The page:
Uplifting 'Wicked' will make you shake your broom at Dorothy

  • Elphaba (Lissa deGuzman) realizes the extent of her magical powers as she sings "Defying Gravity" in Broadway in Chicago's "Wicked."

    Elphaba (Lissa deGuzman) realizes the extent of her magical powers as she sings "Defying Gravity" in Broadway in Chicago's "Wicked." Courtesy of Joan Marcus

 
 
Updated 10/4/2022 4:19 PM

"Wicked" -- ★ ★ ★

A good measure of success for any "Wicked" production is whether the audience leaves hating the little girl from Kansas who doused the Wicked Witch of the West.

 

Broadway in Chicago's joyfully edgy reboot of the disruptive musical registers high on the anti-Dorothy scale.

As aficionados know, "Wicked" was adapted from author Gregory Maguire's unconventional book riffing on L. Frank Baum's unconventional fairy tale "The Wonderful Wizard of Oz."

Elphaba (Lissa deGuzman) gives her friend Glinda (Jennafer Newberry) her book of spells before vanishing from Oz in "Wicked," playing through Dec. 4 at Chicago's James M. Nederlander Theatre.
Elphaba (Lissa deGuzman) gives her friend Glinda (Jennafer Newberry) her book of spells before vanishing from Oz in "Wicked," playing through Dec. 4 at Chicago's James M. Nederlander Theatre. - Courtesy of Joan Marcus

The noir prequel at Chicago's James M. Nederlander Theatre intertwines girl power, authoritarianism and a paradox: "Are people born wicked? Or do they have wickedness thrust upon them?"

Oh, and it's funny, too, requiring multiple pivots from stars Lissa deGuzman as Elphaba and Jennafer Newberry as Glinda.

"Wicked" debuted on Broadway in 2003 with Idina Menzel and Kristin Chenoweth setting the bar for the fraught friends.

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In this latest version, deGuzman and Newberry don't disappoint, crackling with energy when they engage.

DeGuzman captures the vulnerability of young Elphaba, plagued by father issues and bullied at Shiz University for her green skin.

Despite being in danger from the Wizard's forces, Elphaba (Lissa deGuzman) and Fiyero (Jordan Litz) take a moment for romance in "Wicked."
Despite being in danger from the Wizard's forces, Elphaba (Lissa deGuzman) and Fiyero (Jordan Litz) take a moment for romance in "Wicked." - Courtesy of Joan Marcus

Newberry is an irresistibly flaky Glinda, who tosses off lyrics like "Whenever I see someone less fortunate than I -- And let's face it, who isn't?" with polish in a sparkling "Popular."

The university campus frames the unlikely bond between Elphaba and Glinda and a love triangle that erupts with the entrance of dashing playboy Prince Fiyero.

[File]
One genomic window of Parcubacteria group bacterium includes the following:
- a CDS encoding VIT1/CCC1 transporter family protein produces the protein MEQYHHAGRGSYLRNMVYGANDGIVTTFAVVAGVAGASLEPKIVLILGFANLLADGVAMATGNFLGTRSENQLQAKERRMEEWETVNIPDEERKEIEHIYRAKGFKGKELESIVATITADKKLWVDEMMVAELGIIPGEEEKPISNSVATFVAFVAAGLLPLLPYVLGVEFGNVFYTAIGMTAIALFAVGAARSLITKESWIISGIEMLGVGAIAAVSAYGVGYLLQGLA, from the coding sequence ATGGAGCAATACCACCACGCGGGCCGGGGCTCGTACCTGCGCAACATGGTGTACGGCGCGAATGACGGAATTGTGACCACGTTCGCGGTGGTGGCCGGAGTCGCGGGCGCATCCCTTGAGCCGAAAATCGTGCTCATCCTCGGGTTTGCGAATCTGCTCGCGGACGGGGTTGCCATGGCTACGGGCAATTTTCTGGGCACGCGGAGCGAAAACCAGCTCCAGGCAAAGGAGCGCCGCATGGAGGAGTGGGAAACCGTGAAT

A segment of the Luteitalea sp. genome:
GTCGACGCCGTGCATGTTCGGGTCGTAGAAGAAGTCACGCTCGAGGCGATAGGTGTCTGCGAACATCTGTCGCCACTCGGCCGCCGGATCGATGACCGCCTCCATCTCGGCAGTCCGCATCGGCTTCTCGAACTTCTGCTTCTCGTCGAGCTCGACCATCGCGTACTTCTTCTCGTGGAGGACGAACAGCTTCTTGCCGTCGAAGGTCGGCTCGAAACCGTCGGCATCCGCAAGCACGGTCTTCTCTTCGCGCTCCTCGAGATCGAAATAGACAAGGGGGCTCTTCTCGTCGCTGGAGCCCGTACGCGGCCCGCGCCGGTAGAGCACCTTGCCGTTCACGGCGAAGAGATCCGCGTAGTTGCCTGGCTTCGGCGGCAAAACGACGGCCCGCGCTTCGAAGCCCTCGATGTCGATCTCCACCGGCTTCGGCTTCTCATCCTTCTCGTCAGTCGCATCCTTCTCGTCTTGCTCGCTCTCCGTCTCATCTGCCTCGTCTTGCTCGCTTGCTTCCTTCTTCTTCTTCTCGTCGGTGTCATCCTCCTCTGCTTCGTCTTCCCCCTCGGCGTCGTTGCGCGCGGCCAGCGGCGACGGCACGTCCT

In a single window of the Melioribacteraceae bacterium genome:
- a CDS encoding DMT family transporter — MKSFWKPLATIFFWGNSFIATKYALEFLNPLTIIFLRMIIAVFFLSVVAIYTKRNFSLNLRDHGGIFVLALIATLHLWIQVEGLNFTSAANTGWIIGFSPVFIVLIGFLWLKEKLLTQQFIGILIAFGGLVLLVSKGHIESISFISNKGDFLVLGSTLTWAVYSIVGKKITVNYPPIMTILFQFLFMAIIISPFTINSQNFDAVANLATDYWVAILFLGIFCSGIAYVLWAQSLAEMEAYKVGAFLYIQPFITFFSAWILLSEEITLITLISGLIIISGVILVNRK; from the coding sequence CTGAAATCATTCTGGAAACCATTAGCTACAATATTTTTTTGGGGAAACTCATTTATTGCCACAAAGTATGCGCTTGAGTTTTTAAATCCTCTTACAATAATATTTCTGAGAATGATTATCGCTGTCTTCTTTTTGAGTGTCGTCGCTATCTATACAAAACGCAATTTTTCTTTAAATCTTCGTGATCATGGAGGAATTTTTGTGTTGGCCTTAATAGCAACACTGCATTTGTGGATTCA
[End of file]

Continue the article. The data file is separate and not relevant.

But beyond the romance and growing pains is a disturbing threat as the talking animals of Oz are silenced and imprisoned.

Amid the crucible, deGuzman's Elphaba deftly morphs from nerdy wallflower to the most feared woman in Oz, her strong voice producing chills in the power anthem "Defying Gravity."

Newberry's Glinda evolves from popular party girl to standing alone in her metal bubble -- the leader of Oz.

Glinda (Jennafer Newberry) descends to adoring Ozians, who ask about her friendship with the Wicked Witch of the West in "Wicked."
Glinda (Jennafer Newberry) descends to adoring Ozians, who ask about her friendship with the Wicked Witch of the West in "Wicked." - Courtesy of Joan Marcus

Jordan Litz is a charismatic Fiyero, who falls for Elphaba and becomes an activist, finding his conscience and brain on the way.

Tempering the younger characters' passion is veteran John Bolton's subtle Oz. He's charmingly vaudevillian in "Wonderful," and cheerfully terrifying in rationalizing the animal suppression doctrine: "The best way to bring folks together is to give them a really good enemy."

Some of Broadway's most-loved musicals involve violence -- who could forget Jud trying to immolate Laurey and Curly atop a haystack in "Oklahoma."

In "Wicked," however, the violence is appropriately grotesque. One unforgettable moment comes as the witch sisters, Elphaba and Nessarose (Kimberly Immanuel), desperately try to save Munchkin Boq's life only to revive him as a horror-struck Tin Man.

The Wonderful Wizard of Oz (John Bolton) hides his true nature as he sings "A Sentimental Man" in "Wicked" at Chicago's James M. Nederlander Theatre.
The Wonderful Wizard of Oz (John Bolton) hides his true nature as he sings "A Sentimental Man" in "Wicked" at Chicago's James M. Nederlander Theatre. - Courtesy of Joan Marcus

Rounding out a deep cast is Natalie Venetia Belcon's two-faced Madame Morrible and Michael Genet's Doctor Dillamond, whose bleating devolution is painful to watch.

The costuming is glorious -- from Glinda's over-the-top frills to a gloomy Dickensian look for the Ozians, and Emerald City outfits that evoke Capitol fashion from the "Hunger Games."

For kids, BIC's "Wicked" is a magical romp about believing in yourself. For adults, it will touch a nerve, as in Elphaba and Glinda's final meeting -- college roomies no more but grown women confronting the choices they made in their lives.

• • •

Location: James M. Nederlander Theatre, 24 W. Randolph St., Chicago, (800) 775-2000, broadwayinchicago.com

Showtimes: 7:30 p.m. Tuesday through Friday; 8 p.m. Saturday; 2 p.m. Wednesday, Saturday and Sunday through Dec. 4. No show on Nov. 24.

Tickets: Start at $59

Running time: About 2 hours, 45 minutes, with intermission

Parking: Nearby garages

COVID-19 precautions: Masking recommended

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